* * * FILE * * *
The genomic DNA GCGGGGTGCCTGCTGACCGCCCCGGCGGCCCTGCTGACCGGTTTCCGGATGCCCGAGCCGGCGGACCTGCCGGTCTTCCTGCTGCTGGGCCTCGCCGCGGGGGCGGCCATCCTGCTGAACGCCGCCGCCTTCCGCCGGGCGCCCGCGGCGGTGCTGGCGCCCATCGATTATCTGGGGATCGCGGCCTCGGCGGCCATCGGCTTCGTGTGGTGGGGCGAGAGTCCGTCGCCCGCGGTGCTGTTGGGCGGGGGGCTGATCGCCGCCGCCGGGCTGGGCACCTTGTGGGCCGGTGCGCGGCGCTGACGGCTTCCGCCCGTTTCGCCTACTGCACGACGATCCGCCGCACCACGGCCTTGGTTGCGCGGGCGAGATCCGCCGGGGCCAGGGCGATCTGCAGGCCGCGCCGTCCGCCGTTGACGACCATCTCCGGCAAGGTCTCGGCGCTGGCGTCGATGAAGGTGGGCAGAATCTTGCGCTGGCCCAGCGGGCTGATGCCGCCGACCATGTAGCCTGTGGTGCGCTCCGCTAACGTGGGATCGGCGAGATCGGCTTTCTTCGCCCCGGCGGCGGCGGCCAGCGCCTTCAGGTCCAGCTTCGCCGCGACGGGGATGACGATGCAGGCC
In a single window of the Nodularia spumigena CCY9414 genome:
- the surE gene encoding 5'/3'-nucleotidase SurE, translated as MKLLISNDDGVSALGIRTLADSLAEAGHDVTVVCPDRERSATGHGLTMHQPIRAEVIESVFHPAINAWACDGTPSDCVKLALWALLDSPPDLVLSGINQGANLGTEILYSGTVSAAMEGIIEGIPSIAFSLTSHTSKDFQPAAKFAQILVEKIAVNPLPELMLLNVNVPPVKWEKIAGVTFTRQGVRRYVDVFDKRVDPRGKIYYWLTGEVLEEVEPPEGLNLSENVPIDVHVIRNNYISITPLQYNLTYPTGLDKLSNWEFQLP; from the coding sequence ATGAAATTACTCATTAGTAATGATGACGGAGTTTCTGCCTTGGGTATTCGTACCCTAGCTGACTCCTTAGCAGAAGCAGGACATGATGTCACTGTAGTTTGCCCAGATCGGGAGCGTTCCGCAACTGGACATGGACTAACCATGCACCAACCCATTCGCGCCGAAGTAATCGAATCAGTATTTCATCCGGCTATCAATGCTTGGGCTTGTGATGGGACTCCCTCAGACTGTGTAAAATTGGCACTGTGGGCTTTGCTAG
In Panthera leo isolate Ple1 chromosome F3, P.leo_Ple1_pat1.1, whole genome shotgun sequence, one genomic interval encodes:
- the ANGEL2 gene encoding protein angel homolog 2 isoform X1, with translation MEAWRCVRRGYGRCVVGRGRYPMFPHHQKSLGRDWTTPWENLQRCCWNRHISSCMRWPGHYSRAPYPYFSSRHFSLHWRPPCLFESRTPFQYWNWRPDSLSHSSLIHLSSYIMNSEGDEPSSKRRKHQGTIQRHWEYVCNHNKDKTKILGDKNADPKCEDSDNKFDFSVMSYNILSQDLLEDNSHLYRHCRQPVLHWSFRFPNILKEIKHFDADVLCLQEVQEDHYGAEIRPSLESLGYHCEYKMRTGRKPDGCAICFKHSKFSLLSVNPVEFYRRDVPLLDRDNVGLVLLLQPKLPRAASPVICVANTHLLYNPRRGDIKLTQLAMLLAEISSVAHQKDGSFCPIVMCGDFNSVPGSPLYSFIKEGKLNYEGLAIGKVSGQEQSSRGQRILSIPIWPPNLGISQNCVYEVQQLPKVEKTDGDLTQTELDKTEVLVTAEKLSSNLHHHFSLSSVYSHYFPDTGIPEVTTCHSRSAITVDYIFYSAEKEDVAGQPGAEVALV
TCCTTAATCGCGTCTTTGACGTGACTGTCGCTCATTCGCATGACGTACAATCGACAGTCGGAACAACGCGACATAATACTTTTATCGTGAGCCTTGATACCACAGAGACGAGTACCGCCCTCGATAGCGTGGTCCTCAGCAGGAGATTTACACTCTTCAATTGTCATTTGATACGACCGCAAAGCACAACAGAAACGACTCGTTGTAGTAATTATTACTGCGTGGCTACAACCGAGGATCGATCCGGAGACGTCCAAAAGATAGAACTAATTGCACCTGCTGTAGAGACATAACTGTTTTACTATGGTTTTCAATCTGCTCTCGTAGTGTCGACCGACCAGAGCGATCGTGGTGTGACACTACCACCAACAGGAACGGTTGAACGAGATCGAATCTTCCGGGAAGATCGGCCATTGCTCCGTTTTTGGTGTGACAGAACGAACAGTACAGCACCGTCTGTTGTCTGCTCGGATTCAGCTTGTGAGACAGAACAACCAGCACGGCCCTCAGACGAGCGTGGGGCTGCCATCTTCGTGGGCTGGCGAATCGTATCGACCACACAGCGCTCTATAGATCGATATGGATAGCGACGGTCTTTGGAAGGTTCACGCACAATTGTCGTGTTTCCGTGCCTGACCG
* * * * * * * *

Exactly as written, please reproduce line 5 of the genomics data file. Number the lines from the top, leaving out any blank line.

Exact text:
- the ANGEL2 gene encoding protein angel homolog 2 isoform X1, with translation MEAWRCVRRGYGRCVVGRGRYPMFPHHQKSLGRDWTTPWENLQRCCWNRHISSCMRWPGHYSRAPYPYFSSRHFSLHWRPPCLFESRTPFQYWNWRPDSLSHSSLIHLSSYIMNSEGDEPSSKRRKHQGTIQRHWEYVCNHNKDKTKILGDKNADPKCEDSDNKFDFSVMSYNILSQDLLEDNSHLYRHCRQPVLHWSFRFPNILKEIKHFDADVLCLQEVQEDHYGAEIRPSLESLGYHCEYKMRTGRKPDGCAICFKHSKFSLLSVNPVEFYRRDVPLLDRDNVGLVLLLQPKLPRAASPVICVANTHLLYNPRRGDIKLTQLAMLLAEISSVAHQKDGSFCPIVMCGDFNSVPGSPLYSFIKEGKLNYEGLAIGKVSGQEQSSRGQRILSIPIWPPNLGISQNCVYEVQQLPKVEKTDGDLTQTELDKTEVLVTAEKLSSNLHHHFSLSSVYSHYFPDTGIPEVTTCHSRSAITVDYIFYSAEKEDVAGQPGAEVALV